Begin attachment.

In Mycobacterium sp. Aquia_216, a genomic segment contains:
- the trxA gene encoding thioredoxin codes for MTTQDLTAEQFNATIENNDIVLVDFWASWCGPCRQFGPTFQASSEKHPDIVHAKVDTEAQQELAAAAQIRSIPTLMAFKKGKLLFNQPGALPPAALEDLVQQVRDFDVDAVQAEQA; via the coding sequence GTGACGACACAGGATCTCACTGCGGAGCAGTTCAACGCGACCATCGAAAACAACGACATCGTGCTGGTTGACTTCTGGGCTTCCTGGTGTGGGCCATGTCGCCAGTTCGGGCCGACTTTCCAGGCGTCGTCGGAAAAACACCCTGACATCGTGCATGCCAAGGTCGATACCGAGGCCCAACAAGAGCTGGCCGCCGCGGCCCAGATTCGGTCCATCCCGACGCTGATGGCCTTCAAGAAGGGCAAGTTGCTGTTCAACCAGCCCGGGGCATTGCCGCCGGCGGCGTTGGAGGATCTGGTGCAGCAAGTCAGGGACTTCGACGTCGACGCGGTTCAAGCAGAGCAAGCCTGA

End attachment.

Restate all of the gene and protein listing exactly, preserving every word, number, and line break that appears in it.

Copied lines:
In Mycobacterium sp. Aquia_216, a genomic segment contains:
- the trxA gene encoding thioredoxin codes for MTTQDLTAEQFNATIENNDIVLVDFWASWCGPCRQFGPTFQASSEKHPDIVHAKVDTEAQQELAAAAQIRSIPTLMAFKKGKLLFNQPGALPPAALEDLVQQVRDFDVDAVQAEQA; via the coding sequence GTGACGACACAGGATCTCACTGCGGAGCAGTTCAACGCGACCATCGAAAACAACGACATCGTGCTGGTTGACTTCTGGGCTTCCTGGTGTGGGCCATGTCGCCAGTTCGGGCCGACTTTCCAGGCGTCGTCGGAAAAACACCCTGACATCGTGCATGCCAAGGTCGATACCGAGGCCCAACAAGAGCTGGCCGCCGCGGCCCAGATTCGGTCCATCCCGACGCTGATGGCCTTCAAGAAGGGCAAGTTGCTGTTCAACCAGCCCGGGGCATTGCCGCCGGCGGCGTTGGAGGATCTGGTGCAGCAAGTCAGGGACTTCGACGTCGACGCGGTTCAAGCAGAGCAAGCCTGA